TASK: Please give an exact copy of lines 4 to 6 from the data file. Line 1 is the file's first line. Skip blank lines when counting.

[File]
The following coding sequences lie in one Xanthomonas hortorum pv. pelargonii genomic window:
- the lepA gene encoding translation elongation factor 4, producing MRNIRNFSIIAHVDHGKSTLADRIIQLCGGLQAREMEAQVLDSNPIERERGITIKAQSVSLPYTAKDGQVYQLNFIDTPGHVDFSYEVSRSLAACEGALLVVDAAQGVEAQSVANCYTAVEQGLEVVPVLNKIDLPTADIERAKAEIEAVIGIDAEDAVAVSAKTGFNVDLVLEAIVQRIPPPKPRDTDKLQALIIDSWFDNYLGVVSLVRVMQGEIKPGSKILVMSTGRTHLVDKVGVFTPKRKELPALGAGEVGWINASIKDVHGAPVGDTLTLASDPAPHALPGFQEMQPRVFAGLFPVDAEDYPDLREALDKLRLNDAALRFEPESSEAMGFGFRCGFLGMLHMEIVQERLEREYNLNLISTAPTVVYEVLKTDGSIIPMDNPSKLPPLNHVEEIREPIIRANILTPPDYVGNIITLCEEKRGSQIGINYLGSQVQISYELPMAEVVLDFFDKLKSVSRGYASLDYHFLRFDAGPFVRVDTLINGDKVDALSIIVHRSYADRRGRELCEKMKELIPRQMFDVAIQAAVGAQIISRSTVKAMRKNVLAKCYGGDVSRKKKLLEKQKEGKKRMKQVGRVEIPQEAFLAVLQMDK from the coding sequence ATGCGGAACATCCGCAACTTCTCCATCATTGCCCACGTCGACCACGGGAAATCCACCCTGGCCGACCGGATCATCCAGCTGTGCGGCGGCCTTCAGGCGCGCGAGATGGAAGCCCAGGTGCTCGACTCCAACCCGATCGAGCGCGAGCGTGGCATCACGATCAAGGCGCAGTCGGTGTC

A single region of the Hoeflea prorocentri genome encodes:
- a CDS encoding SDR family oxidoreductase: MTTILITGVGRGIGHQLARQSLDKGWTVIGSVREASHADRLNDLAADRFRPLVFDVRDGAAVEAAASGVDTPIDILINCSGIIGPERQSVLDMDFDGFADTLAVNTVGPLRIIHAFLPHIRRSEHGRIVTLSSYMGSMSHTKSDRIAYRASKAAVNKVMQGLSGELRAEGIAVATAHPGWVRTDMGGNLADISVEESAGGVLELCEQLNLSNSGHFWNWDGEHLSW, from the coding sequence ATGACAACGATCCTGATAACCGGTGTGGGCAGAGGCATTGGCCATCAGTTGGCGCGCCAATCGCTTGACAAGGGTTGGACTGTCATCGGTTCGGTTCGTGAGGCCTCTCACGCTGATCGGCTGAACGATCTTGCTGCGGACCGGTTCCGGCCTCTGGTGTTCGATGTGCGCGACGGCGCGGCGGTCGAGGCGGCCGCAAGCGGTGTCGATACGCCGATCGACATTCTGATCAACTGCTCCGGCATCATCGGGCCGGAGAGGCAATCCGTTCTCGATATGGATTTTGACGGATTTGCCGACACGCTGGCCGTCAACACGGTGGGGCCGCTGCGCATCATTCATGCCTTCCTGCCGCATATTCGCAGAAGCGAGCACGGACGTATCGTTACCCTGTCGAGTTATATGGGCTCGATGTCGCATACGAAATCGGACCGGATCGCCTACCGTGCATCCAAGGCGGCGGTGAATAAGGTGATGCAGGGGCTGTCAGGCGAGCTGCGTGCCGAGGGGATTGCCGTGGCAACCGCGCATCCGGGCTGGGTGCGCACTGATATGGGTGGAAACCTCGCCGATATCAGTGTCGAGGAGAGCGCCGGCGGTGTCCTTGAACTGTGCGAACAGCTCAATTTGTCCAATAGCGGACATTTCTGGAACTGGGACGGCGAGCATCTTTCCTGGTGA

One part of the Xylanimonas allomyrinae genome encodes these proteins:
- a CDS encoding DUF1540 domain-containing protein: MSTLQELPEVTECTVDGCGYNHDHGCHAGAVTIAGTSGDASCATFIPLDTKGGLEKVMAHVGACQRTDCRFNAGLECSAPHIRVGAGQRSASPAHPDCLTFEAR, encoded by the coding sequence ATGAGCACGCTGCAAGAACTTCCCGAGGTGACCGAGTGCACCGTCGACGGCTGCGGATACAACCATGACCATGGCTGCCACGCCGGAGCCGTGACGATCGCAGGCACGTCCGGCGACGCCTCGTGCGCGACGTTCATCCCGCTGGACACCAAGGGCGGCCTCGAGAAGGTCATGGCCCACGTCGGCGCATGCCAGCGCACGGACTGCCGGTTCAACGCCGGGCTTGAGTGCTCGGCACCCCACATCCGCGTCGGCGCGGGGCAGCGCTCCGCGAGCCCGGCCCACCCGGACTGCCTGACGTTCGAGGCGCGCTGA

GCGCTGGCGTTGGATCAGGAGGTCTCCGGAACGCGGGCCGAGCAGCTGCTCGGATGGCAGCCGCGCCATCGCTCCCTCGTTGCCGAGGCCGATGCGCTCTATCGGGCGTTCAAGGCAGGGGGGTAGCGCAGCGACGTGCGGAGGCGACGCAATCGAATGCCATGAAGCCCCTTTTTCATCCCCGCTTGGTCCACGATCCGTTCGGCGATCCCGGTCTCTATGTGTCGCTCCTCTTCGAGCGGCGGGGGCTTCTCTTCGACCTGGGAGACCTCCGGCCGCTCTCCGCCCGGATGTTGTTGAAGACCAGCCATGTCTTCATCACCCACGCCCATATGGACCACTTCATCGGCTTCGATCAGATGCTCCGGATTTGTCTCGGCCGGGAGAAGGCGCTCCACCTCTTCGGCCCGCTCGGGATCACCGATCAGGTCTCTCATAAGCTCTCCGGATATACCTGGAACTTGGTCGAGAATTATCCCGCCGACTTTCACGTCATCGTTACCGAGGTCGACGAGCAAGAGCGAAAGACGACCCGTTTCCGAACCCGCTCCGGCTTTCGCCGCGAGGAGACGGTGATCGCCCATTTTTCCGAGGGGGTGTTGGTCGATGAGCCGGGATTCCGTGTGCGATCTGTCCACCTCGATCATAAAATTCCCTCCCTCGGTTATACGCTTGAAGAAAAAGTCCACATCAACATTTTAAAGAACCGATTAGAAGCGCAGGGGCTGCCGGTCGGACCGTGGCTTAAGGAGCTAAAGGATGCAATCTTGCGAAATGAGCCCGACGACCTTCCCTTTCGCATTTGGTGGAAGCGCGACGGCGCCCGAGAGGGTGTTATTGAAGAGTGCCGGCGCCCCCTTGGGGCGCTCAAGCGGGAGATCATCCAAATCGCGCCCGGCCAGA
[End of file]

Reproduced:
- a CDS encoding SDR family oxidoreductase: MTTILITGVGRGIGHQLARQSLDKGWTVIGSVREASHADRLNDLAADRFRPLVFDVRDGAAVEAAASGVDTPIDILINCSGIIGPERQSVLDMDFDGFADTLAVNTVGPLRIIHAFLPHIRRSEHGRIVTLSSYMGSMSHTKSDRIAYRASKAAVNKVMQGLSGELRAEGIAVATAHPGWVRTDMGGNLADISVEESAGGVLELCEQLNLSNSGHFWNWDGEHLSW, from the coding sequence ATGACAACGATCCTGATAACCGGTGTGGGCAGAGGCATTGGCCATCAGTTGGCGCGCCAATCGCTTGACAAGGGTTGGACTGTCATCGGTTCGGTTCGTGAGGCCTCTCACGCTGATCGGCTGAACGATCTTGCTGCGGACCGGTTCCGGCCTCTGGTGTTCGATGTGCGCGACGGCGCGGCGGTCGAGGCGGCCGCAAGCGGTGTCGATACGCCGATCGACATTCTGATCAACTGCTCCGGCATCATCGGGCCGGAGAGGCAATCCGTTCTCGATATGGATTTTGACGGATTTGCCGACACGCTGGCCGTCAACACGGTGGGGCCGCTGCGCATCATTCATGCCTTCCTGCCGCATATTCGCAGAAGCGAGCACGGACGTATCGTTACCCTGTCGAGTTATATGGGCTCGATGTCGCATACGAAATCGGACCGGATCGCCTACCGTGCATCCAAGGCGGCGGTGAATAAGGTGATGCAGGGGCTGTCAGGCGAGCTGCGTGCCGAGGGGATTGCCGTGGCAACCGCGCATCCGGGCTGGGTGCGCACTGATATGGGTGGAAACCTCGCCGATATCAGTGTCGAGGAGAGCGCCGGCGGTGTCCTTGAACTGTGCGAACAGCTCAATTTGTCCAATAGCGGACATTTCTGGAACTGGGACGGCGAGCATCTTTCCTGGTGA

One part of the Xylanimonas allomyrinae genome encodes these proteins:
- a CDS encoding DUF1540 domain-containing protein: MSTLQELPEVTECTVDGCGYNHDHGCHAGAVTIAGTSGDASCATFIPLDTKGGLEKVMAHVGACQRTDCRFNAGLECSAPHIRVGAGQRSASPAHPDCLTFEAR, encoded by the coding sequence ATGAGCACGCTGCAAGAACTTCCCGAGGTGACCGAGTGCACCGTCGACGGCTGCGGATACAACCATGACCATGGCTGCCACGCCGGAGCCGTGACGATCGCAGGCACGTCCGGCGACGCCTCGTGCGCGACGTTCATCCCGCTGGACACCAAGGGCGGCCTCGAGAAGGTCATGGCCCACGTCGGCGCATGCCAGCGCACGGACTGCCGGTTCAACGCCGGGCTTGAGTGCTCGGCACCCCACATCCGCGTCGGCGCGGGGCAGCGCTCCGCGAGCCCGGCCCACCCGGACTGCCTGACGTTCGAGGCGCGCTGA